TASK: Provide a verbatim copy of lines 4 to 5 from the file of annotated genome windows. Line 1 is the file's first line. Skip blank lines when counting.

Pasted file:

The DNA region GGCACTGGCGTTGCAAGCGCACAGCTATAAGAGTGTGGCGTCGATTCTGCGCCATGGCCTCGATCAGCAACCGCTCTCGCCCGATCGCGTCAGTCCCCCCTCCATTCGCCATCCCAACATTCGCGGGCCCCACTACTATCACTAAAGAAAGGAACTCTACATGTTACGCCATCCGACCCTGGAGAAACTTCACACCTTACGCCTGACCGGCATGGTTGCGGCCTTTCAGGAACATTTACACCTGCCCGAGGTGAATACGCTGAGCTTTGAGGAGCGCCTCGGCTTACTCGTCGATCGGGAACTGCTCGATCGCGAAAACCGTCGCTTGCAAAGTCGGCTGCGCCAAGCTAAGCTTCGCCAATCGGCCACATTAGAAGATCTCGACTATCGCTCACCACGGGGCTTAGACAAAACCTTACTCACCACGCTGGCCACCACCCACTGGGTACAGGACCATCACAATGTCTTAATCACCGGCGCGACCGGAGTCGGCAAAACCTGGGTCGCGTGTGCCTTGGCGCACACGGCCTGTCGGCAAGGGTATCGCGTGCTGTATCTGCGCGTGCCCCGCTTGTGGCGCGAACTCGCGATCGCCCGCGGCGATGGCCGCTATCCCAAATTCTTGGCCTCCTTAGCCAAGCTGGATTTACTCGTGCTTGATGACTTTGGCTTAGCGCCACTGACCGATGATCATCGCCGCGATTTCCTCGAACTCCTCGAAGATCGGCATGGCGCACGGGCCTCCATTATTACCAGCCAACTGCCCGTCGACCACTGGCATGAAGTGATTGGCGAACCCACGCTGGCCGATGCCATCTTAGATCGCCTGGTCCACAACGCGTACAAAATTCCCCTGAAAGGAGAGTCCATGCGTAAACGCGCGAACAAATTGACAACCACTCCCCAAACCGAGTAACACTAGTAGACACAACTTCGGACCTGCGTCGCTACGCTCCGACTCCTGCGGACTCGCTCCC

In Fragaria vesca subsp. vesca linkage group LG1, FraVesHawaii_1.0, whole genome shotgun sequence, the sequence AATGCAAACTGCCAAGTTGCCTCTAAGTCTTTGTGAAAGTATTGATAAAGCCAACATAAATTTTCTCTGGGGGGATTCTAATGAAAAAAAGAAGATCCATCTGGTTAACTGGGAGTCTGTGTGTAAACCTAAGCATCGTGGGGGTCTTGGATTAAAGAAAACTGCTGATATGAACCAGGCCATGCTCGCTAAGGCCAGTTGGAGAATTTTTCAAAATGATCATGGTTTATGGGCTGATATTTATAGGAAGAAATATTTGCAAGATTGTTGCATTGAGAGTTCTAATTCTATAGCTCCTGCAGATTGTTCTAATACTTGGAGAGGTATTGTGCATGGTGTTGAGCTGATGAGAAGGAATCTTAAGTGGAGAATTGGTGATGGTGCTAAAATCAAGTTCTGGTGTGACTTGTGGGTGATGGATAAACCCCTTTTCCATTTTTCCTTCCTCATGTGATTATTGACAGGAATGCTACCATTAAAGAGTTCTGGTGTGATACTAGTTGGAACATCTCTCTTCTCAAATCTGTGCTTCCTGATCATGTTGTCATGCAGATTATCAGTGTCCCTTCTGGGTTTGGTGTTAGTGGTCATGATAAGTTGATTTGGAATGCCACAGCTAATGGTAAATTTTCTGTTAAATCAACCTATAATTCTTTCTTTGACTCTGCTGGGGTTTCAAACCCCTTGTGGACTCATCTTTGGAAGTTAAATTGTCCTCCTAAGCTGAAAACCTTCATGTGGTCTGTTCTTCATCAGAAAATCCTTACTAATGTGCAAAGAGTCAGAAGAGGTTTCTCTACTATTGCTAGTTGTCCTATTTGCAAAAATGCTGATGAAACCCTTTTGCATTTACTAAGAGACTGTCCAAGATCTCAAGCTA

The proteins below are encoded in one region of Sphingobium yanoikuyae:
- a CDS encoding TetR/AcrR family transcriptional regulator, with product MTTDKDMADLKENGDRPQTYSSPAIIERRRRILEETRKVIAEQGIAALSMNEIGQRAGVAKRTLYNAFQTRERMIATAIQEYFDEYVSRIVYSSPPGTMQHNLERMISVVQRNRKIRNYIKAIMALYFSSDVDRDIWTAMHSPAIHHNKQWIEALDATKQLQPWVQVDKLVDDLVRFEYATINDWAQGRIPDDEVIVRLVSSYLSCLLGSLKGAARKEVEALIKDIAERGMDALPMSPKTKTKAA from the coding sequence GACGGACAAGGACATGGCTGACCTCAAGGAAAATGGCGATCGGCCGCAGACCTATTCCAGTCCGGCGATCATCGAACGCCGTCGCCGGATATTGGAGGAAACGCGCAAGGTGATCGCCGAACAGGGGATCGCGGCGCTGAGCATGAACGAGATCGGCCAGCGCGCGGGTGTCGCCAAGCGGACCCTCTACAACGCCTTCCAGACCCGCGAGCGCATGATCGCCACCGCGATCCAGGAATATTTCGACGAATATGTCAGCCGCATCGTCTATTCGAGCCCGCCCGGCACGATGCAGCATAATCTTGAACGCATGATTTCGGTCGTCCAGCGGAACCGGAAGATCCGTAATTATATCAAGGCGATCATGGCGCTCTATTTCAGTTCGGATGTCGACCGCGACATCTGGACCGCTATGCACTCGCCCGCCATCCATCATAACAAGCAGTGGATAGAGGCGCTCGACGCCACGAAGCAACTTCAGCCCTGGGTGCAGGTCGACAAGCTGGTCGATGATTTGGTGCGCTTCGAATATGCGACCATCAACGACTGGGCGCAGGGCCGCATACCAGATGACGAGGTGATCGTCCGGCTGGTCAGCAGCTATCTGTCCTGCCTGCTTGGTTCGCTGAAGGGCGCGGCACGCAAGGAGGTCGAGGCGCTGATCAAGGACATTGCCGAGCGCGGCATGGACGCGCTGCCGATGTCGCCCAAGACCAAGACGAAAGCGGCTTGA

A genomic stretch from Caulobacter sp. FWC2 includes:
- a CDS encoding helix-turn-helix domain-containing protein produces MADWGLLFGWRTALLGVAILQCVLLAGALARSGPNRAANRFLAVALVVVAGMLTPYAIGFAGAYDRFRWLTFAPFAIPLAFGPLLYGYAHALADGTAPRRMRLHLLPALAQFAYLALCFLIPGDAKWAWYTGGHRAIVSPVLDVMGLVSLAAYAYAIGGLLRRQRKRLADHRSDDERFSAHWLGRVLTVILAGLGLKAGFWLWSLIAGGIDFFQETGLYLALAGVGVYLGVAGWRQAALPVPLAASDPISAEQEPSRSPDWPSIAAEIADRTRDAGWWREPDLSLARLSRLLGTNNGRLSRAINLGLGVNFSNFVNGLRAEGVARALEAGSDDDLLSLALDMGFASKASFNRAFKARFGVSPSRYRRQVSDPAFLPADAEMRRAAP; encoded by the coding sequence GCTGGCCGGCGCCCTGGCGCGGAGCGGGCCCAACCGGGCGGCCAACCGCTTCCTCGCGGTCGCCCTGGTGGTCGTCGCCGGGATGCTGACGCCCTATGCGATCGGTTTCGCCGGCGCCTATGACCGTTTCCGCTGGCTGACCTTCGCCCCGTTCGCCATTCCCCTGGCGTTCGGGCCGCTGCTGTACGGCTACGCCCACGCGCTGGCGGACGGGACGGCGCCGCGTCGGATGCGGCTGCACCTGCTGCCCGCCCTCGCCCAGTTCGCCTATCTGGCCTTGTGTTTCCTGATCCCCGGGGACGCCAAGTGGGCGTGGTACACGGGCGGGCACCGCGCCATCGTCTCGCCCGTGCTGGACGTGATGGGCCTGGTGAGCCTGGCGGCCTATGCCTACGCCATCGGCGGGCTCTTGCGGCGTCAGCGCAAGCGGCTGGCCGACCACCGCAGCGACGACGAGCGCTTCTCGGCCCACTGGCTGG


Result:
- a CDS encoding TetR/AcrR family transcriptional regulator, with product MTTDKDMADLKENGDRPQTYSSPAIIERRRRILEETRKVIAEQGIAALSMNEIGQRAGVAKRTLYNAFQTRERMIATAIQEYFDEYVSRIVYSSPPGTMQHNLERMISVVQRNRKIRNYIKAIMALYFSSDVDRDIWTAMHSPAIHHNKQWIEALDATKQLQPWVQVDKLVDDLVRFEYATINDWAQGRIPDDEVIVRLVSSYLSCLLGSLKGAARKEVEALIKDIAERGMDALPMSPKTKTKAA from the coding sequence GACGGACAAGGACATGGCTGACCTCAAGGAAAATGGCGATCGGCCGCAGACCTATTCCAGTCCGGCGATCATCGAACGCCGTCGCCGGATATTGGAGGAAACGCGCAAGGTGATCGCCGAACAGGGGATCGCGGCGCTGAGCATGAACGAGATCGGCCAGCGCGCGGGTGTCGCCAAGCGGACCCTCTACAACGCCTTCCAGACCCGCGAGCGCATGATCGCCACCGCGATCCAGGAATATTTCGACGAATATGTCAGCCGCATCGTCTATTCGAGCCCGCCCGGCACGATGCAGCATAATCTTGAACGCATGATTTCGGTCGTCCAGCGGAACCGGAAGATCCGTAATTATATCAAGGCGATCATGGCGCTCTATTTCAGTTCGGATGTCGACCGCGACATCTGGACCGCTATGCACTCGCCCGCCATCCATCATAACAAGCAGTGGATAGAGGCGCTCGACGCCACGAAGCAACTTCAGCCCTGGGTGCAGGTCGACAAGCTGGTCGATGATTTGGTGCGCTTCGAATATGCGACCATCAACGACTGGGCGCAGGGCCGCATACCAGATGACGAGGTGATCGTCCGGCTGGTCAGCAGCTATCTGTCCTGCCTGCTTGGTTCGCTGAAGGGCGCGGCACGCAAGGAGGTCGAGGCGCTGATCAAGGACATTGCCGAGCGCGGCATGGACGCGCTGCCGATGTCGCCCAAGACCAAGACGAAAGCGGCTTGA

A genomic stretch from Caulobacter sp. FWC2 includes: